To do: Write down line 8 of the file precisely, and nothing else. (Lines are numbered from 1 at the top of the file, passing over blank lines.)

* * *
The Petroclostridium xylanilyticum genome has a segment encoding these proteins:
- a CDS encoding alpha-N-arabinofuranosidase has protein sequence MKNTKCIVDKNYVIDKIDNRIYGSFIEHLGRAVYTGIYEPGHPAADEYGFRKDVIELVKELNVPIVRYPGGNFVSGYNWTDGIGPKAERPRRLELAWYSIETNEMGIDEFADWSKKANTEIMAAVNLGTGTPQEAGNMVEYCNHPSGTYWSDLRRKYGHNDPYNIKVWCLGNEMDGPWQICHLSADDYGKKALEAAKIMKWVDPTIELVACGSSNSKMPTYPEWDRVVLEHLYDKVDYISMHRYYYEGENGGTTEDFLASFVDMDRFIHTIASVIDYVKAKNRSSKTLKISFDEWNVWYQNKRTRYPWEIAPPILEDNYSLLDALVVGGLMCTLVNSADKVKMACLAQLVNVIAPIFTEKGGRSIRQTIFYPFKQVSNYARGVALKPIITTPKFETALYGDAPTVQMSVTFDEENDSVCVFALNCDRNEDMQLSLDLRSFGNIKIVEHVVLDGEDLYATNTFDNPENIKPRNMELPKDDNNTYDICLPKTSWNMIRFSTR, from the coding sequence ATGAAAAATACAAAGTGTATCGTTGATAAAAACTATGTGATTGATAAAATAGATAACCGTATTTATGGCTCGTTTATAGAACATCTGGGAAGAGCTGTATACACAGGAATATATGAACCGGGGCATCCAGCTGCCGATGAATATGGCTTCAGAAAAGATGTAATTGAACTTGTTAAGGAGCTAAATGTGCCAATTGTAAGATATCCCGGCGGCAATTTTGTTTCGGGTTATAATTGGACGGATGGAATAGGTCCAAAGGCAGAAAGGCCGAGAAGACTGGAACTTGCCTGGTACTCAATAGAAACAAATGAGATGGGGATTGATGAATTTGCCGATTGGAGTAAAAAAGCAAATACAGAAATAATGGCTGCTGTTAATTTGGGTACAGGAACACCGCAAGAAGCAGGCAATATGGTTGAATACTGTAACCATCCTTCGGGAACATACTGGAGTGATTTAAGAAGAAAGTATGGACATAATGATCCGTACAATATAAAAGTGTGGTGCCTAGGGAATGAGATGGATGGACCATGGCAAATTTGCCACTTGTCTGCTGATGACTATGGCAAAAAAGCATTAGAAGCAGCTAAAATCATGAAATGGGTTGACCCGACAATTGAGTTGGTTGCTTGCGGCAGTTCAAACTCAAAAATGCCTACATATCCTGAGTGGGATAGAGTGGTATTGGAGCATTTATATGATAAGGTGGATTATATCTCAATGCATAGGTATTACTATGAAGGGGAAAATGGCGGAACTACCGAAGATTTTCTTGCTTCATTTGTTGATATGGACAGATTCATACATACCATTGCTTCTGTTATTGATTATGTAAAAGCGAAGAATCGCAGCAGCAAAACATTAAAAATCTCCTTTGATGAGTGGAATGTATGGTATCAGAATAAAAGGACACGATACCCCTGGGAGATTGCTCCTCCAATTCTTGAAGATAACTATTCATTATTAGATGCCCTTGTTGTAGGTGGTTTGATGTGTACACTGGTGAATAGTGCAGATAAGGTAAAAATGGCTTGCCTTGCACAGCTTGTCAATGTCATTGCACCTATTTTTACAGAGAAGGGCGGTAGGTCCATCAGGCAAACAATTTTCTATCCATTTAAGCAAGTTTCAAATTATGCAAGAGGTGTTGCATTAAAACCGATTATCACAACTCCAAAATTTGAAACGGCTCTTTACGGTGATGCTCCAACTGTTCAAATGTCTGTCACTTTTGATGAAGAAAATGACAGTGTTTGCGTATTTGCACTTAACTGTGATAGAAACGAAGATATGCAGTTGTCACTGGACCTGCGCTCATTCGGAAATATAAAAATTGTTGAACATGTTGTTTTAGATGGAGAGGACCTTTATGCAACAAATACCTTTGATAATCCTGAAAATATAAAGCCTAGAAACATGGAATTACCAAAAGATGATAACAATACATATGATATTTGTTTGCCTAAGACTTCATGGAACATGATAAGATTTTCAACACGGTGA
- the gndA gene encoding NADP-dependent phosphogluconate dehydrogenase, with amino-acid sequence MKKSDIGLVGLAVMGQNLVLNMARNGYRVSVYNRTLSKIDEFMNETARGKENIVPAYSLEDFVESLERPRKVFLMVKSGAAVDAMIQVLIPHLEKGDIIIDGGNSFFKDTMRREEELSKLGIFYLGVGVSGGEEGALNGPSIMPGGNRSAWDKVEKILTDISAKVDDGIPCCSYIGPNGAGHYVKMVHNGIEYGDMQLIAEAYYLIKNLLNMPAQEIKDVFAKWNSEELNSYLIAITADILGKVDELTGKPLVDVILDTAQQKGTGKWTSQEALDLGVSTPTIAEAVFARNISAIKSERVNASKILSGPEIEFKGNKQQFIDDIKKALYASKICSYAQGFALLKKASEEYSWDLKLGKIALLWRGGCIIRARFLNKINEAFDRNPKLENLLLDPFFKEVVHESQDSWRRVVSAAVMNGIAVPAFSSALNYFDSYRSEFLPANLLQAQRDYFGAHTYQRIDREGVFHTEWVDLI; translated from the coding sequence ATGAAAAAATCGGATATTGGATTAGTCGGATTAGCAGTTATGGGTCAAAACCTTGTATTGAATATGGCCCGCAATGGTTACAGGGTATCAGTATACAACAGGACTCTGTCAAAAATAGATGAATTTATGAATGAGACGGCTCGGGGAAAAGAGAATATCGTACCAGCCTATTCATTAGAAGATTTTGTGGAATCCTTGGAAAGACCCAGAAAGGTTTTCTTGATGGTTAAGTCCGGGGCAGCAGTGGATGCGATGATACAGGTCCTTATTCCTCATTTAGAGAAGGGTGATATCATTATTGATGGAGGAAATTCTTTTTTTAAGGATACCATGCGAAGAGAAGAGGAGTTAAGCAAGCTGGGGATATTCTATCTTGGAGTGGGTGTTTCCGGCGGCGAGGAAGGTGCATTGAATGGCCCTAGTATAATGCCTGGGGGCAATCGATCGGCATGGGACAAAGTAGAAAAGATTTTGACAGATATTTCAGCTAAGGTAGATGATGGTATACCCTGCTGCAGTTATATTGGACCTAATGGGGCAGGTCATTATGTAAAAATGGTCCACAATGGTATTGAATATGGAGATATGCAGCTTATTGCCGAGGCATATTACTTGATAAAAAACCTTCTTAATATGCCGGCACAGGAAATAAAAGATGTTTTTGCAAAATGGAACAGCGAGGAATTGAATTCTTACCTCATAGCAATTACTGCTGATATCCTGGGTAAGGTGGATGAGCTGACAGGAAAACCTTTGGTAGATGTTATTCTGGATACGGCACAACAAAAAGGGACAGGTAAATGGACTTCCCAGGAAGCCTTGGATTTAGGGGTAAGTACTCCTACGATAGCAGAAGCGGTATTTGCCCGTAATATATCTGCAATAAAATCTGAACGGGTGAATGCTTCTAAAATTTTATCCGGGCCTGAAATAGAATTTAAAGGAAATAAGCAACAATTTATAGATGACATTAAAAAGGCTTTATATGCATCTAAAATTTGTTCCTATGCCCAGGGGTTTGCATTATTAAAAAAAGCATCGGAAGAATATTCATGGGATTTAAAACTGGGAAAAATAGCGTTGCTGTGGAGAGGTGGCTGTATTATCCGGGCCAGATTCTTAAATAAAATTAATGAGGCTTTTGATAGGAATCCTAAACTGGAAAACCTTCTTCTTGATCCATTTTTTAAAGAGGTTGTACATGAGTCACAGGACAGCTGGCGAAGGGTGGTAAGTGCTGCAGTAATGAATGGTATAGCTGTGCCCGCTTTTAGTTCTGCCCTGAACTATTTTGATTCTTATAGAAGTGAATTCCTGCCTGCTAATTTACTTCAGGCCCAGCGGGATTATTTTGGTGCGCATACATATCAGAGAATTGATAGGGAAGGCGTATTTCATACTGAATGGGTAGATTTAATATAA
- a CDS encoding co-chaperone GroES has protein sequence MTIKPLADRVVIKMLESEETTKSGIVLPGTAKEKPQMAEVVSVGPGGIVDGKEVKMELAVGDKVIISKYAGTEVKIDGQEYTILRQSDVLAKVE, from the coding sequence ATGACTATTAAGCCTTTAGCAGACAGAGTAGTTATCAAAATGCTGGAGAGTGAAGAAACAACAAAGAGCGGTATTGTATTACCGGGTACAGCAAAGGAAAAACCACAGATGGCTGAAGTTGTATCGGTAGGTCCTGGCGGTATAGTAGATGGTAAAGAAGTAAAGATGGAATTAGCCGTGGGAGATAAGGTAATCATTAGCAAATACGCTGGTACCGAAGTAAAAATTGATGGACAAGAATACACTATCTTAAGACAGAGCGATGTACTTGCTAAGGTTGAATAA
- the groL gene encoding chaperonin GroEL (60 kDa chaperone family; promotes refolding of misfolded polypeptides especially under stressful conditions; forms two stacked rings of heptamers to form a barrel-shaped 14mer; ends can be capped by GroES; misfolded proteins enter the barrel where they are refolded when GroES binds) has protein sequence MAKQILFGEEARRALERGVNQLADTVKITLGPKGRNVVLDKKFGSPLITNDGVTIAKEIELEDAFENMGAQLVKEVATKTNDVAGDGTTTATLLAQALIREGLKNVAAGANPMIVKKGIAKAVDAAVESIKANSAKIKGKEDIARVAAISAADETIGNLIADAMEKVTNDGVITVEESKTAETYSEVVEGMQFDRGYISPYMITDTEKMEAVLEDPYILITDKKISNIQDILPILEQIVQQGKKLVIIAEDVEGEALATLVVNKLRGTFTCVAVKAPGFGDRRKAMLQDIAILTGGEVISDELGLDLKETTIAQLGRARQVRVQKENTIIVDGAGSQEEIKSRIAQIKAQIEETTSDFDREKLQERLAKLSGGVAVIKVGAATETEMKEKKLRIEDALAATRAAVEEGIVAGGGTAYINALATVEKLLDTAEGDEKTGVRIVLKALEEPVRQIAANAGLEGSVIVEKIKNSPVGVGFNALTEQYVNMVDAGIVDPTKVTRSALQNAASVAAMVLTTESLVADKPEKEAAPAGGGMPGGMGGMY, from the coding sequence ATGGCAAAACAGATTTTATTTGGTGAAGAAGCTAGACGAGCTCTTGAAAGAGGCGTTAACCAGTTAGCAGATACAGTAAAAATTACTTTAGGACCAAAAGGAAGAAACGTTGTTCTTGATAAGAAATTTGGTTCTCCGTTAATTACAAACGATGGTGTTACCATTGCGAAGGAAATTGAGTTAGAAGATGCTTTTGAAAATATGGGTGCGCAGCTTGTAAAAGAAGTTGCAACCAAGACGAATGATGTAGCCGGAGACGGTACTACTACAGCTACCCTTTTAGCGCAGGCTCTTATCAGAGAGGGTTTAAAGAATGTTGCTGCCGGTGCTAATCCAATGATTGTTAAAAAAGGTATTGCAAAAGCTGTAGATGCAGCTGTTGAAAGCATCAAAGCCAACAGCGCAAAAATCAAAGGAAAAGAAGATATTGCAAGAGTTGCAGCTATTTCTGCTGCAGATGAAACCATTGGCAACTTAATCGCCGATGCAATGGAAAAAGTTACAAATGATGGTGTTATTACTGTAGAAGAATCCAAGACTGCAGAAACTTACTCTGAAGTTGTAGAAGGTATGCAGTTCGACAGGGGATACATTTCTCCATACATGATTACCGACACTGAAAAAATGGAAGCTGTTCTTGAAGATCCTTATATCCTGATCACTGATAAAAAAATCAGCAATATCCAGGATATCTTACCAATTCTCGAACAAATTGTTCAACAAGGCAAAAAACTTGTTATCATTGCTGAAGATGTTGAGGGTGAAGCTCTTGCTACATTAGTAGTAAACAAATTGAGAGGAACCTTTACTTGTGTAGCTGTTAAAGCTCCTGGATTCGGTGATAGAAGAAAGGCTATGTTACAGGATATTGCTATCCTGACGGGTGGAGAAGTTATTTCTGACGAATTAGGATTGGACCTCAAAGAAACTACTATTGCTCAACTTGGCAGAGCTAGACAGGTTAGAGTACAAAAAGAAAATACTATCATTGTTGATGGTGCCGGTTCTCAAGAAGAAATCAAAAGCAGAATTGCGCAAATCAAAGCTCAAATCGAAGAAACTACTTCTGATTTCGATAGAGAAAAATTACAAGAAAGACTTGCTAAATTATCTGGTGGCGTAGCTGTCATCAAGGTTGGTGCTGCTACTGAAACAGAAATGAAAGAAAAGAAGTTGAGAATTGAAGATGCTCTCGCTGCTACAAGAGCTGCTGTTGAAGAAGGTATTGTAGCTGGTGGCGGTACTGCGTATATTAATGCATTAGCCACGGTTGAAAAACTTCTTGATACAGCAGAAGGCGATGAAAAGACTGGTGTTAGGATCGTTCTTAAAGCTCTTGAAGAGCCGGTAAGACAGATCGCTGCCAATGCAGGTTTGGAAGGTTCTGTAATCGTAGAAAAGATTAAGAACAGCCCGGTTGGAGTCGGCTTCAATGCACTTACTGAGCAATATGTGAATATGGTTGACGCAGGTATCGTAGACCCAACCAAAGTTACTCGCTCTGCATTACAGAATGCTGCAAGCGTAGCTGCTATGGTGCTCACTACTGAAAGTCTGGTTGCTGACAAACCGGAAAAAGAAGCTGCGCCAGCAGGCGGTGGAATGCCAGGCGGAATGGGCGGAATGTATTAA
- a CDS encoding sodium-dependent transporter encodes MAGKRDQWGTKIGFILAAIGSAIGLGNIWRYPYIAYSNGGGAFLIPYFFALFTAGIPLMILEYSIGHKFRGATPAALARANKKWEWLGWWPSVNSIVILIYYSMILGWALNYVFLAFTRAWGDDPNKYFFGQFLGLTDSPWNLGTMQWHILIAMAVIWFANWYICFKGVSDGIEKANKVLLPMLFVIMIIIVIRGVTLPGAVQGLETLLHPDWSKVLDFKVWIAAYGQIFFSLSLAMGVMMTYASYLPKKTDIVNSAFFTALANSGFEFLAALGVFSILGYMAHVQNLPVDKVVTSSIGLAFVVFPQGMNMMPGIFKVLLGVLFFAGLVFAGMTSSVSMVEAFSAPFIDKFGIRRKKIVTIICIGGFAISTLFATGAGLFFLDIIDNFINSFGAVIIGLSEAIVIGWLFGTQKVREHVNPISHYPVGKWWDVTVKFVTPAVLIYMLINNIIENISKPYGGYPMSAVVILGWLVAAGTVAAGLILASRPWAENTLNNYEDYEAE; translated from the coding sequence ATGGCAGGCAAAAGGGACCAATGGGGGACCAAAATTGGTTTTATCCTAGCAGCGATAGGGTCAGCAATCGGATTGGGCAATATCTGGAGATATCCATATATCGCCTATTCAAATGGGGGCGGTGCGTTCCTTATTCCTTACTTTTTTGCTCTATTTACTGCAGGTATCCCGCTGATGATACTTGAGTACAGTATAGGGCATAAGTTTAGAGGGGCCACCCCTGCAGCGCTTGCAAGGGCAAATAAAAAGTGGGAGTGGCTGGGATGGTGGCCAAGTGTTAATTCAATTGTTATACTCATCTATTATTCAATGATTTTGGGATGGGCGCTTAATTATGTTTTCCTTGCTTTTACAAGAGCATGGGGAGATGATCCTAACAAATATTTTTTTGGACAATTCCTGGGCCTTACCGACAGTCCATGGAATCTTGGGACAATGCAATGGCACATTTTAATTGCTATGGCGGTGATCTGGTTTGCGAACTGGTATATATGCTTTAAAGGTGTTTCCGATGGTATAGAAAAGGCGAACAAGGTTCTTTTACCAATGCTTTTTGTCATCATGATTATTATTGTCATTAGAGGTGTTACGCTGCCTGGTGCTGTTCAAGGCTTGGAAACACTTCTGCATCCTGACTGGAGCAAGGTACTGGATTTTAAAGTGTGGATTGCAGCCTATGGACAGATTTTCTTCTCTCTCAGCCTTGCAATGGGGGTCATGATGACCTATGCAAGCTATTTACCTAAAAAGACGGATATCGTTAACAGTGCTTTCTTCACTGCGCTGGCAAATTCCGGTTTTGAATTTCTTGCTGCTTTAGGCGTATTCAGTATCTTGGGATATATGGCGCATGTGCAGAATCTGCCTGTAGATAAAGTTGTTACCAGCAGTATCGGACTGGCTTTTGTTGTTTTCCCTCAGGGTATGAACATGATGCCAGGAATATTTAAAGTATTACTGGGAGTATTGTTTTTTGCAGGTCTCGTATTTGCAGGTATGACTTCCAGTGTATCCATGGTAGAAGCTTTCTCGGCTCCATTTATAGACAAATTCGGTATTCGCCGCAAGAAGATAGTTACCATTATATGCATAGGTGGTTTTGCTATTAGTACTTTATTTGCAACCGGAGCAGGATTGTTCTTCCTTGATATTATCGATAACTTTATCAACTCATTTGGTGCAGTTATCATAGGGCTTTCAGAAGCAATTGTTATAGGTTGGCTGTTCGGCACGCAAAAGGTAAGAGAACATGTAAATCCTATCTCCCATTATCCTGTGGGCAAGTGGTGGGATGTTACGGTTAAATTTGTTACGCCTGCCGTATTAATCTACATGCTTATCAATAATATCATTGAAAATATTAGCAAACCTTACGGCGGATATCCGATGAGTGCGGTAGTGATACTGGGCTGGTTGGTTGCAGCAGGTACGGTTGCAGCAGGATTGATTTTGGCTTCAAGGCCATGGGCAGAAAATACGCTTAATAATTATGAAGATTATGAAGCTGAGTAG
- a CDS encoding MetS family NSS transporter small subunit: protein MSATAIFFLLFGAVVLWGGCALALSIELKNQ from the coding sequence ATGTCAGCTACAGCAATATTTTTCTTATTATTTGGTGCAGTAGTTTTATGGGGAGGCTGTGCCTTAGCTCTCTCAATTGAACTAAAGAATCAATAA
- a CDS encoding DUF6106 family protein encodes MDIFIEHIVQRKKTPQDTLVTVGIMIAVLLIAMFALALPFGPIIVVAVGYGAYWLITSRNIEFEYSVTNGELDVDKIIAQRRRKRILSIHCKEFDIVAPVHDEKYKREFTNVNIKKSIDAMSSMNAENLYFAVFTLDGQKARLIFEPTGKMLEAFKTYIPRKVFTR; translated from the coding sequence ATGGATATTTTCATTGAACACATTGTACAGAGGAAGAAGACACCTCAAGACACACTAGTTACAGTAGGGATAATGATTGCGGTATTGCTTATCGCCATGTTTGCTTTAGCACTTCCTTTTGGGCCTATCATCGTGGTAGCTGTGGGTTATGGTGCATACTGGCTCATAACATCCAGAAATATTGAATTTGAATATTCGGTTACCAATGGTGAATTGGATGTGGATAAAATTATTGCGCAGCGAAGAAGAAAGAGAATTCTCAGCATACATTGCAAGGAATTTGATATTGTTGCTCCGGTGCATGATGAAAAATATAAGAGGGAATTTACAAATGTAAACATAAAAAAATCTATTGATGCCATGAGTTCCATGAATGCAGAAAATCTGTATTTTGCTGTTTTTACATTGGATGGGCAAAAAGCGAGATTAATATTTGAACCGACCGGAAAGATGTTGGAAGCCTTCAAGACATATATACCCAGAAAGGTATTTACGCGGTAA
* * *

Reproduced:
- a CDS encoding DUF6106 family protein encodes MDIFIEHIVQRKKTPQDTLVTVGIMIAVLLIAMFALALPFGPIIVVAVGYGAYWLITSRNIEFEYSVTNGELDVDKIIAQRRRKRILSIHCKEFDIVAPVHDEKYKREFTNVNIKKSIDAMSSMNAENLYFAVFTLDGQKARLIFEPTGKMLEAFKTYIPRKVFTR; translated from the coding sequence ATGGATATTTTCATTGAACACATTGTACAGAGGAAGAAGACACCTCAAGACACACTAGTTACAGTAGGGATAATGATTGCGGTATTGCTTATCGCCATGTTTGCTTTAGCACTTCCTTTTGGGCCTATCATCGTGGTAGCTGTGGGTTATGGTGCATACTGGCTCATAACATCCAGAAATATTGAATTTGAATATTCGGTTACCAATGGTGAATTGGATGTGGATAAAATTATTGCGCAGCGAAGAAGAAAGAGAATTCTCAGCATACATTGCAAGGAATTTGATATTGTTGCTCCGGTGCATGATGAAAAATATAAGAGGGAATTTACAAATGTAAACATAAAAAAATCTATTGATGCCATGAGTTCCATGAATGCAGAAAATCTGTATTTTGCTGTTTTTACATTGGATGGGCAAAAAGCGAGATTAATATTTGAACCGACCGGAAAGATGTTGGAAGCCTTCAAGACATATATACCCAGAAAGGTATTTACGCGGTAA